eye-glass, he occasionally sets his lips to it; and he...

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...against in particular, but all of which, taken
together, show us that Socialism can be a...

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...to the lash. But if these things go on, we shall see, or
our sons...

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...himself; but in the end he
wearies for realities. Study or experiment, to some rare...

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...does not whip the
blood, it does not evoke the glory of contest; it is tragic,...

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...told it was beginning. Communes will not be all equal in
extent, nor in quality...

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...Tatler_; and on the 7th the first number
appeared. On Friday the 2nd of April...

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...verses,
and University grievances are the continual burthen of the song. But
_Mr. Tatler_ was not...

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...dozen of
pencils, or a six-bladed knife, or a quarter of a hundred quills,' at any
of...

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...own,
and the manner of frolicking and enjoying are so changed, that one pauses
and looks about...

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...Sister--Sister everyway!' A few restrictions, indeed, remain to
influence the followers of individual branches of...

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...well try

'To move wild laughter in the throat of death'

as to...

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...of old. Some of these men whom we see
gravely conversing on the steps have...

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...sufficient reason for intercourse that two
men sit together on the same benches. Let the...

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...atmosphere, that it shudders and withers
under the least draught of the free air that circulates...

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...but this is nothing to the purpose:
it is more important to ask whether the Senatus...

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...sentence will be
supplied by the next,' have been recommended by Dr. Samuel Johnson to
'attend to...

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...patronage on all occasions. This is a dangerous plan, and serves
oftener, I am afraid,...

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...into living and impressionable soul that we insist on their
utility. If we could once...

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...great requirement of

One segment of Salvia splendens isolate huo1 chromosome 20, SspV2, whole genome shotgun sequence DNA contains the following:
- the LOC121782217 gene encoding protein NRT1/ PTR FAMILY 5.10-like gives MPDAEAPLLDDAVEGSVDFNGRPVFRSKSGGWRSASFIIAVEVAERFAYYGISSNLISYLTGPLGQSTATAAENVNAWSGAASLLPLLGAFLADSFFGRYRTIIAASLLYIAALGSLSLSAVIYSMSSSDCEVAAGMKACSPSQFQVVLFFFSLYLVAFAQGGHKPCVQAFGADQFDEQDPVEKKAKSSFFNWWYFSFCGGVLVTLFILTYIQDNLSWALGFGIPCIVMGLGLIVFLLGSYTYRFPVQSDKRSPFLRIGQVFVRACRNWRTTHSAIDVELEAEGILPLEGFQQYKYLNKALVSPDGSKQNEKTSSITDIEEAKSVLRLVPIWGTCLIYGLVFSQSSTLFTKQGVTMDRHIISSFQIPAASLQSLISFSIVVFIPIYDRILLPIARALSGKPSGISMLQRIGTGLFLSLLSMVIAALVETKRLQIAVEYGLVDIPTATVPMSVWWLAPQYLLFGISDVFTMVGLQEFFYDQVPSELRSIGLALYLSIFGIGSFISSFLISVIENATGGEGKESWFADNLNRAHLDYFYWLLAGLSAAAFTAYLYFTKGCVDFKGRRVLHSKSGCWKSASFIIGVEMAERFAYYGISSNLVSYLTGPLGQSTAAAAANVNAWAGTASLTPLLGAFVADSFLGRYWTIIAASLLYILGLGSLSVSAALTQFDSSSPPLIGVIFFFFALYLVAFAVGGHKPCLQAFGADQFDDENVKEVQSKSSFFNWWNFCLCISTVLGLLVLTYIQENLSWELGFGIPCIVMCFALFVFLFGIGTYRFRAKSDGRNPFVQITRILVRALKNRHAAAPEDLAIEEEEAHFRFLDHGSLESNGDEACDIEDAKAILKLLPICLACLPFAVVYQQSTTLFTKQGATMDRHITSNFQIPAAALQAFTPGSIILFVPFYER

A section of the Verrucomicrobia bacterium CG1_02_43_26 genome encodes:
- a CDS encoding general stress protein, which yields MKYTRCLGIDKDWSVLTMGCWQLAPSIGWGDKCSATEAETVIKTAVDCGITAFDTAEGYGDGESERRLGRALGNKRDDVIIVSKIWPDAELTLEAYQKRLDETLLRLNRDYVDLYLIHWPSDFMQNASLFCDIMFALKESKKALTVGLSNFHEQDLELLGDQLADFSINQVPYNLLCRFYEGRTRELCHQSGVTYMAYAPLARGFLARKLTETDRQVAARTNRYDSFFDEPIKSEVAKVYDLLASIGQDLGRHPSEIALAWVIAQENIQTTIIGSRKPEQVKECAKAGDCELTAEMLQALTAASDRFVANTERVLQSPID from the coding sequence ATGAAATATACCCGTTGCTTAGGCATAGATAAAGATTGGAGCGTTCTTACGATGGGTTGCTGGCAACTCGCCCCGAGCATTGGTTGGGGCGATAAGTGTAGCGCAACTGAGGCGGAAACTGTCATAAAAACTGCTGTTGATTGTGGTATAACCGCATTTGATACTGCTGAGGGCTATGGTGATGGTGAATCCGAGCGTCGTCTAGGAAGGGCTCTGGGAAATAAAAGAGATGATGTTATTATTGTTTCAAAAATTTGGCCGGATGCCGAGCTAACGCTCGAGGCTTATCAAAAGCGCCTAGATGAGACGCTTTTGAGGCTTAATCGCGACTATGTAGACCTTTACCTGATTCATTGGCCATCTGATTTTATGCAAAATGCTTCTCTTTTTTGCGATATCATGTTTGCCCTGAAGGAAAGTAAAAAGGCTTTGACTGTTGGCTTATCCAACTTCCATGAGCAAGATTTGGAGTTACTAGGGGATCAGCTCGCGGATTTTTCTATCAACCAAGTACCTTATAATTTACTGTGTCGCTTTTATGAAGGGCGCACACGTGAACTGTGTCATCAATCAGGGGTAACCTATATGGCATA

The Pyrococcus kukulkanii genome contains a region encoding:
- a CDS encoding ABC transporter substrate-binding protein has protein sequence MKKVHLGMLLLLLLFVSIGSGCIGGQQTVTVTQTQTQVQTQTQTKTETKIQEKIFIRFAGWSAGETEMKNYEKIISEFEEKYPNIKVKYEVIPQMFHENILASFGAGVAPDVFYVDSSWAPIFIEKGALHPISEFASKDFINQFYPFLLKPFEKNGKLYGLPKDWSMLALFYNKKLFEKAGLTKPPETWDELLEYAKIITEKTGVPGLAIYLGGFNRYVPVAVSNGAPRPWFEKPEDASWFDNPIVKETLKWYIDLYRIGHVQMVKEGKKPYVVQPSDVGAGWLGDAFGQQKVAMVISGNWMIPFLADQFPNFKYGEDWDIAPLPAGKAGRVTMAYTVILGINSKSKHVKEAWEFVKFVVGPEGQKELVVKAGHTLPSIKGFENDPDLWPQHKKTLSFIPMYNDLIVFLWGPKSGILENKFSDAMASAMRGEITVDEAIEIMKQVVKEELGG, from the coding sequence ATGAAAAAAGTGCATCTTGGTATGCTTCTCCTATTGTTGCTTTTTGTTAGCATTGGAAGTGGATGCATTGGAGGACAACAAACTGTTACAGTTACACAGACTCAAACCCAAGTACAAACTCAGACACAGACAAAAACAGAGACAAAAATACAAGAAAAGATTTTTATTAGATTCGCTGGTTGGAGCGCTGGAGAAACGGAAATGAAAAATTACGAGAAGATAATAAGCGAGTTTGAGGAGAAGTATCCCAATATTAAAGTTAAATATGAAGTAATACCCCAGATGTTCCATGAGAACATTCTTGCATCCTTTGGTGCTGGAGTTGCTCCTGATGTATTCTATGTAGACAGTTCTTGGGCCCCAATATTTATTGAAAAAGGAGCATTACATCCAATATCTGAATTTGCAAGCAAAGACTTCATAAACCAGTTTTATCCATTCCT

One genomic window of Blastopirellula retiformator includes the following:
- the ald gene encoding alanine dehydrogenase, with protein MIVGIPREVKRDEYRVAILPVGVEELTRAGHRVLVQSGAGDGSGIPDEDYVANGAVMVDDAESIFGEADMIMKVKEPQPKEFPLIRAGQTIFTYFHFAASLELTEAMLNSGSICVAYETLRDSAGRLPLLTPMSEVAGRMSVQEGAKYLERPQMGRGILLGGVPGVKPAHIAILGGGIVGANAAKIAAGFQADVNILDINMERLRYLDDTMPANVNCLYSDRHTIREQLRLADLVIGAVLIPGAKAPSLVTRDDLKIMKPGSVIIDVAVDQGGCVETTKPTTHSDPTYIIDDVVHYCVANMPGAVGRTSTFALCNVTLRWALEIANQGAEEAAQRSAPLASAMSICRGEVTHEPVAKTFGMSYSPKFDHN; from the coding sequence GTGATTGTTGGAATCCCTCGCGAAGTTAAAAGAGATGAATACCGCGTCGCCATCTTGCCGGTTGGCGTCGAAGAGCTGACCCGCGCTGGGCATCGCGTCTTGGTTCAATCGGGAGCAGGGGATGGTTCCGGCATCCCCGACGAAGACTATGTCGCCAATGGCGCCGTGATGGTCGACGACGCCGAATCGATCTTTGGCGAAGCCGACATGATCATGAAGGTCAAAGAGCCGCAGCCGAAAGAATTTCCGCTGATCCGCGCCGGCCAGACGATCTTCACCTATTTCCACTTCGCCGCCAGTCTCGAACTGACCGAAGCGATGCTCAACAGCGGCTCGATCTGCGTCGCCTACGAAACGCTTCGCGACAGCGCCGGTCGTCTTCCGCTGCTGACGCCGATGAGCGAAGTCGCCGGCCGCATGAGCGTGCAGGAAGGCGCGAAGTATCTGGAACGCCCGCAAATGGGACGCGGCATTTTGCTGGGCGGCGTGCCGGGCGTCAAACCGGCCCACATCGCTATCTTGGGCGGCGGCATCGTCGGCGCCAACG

our student life; and it will therefore be no waste of time if...

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...exponent of those virtues. A ribbon of
the Legion of Honour or a string of...

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...that can expose
twenty-six shillings' worth of property to so many chances of loss and
theft. ...

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...not be said of the
bearers of these inappropriate umbrellas that they go about the streets
'with...

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...energy which it displays in affecting
the atmospheric strata. There is no fact in meteorology...

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...eye on some such
theory when he said that 'a good name is better than precious...

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...might have been a dentist, but he should
never have aspired to be a statesman. ...

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...book aside. In wise pursuance of such views, Mr. John Milton
Hengler, who not long...

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... But it becomes evident, on the most
hasty retrospect, that this earlier work was a...

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...form,
such as we should expect, and such as we do indeed find, still presents
the essential...

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...faded and sorrowfully
disappointing as the icicle. This is merely a simile poetically worked
out; and...

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...element, the point of audacity with which the fabulist was
wont to mock at his readers....

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...the truer
greatness, that of the vanquished fire or that of the victorious rain.
And the speech...

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...not so done, the whole tone is kindly and consolatory, and the
disenchanted man submissively takes...

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...the modern sort, and pleases us more, I think, as poetry should
please us, than anything...

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...interesting, when we see how the portraiture of a dog,
detailed through thirty odd lines, is...

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... With a player so variable as Salvini, who trusts to the
feelings of the moment...

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... Love has fallen
out of this marriage by the way, and left a curious friendship....

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...his wife tells him he needs repose, there is something
really childish in the way he...

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...seat; but somehow it is not anything we can call grief
that he displays. There...

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...their toes about the
prostrate king. A dance of High Church curates, or a hornpipe...

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...To do justice to the designs, it
will be necessary to say, for the hundredth time,...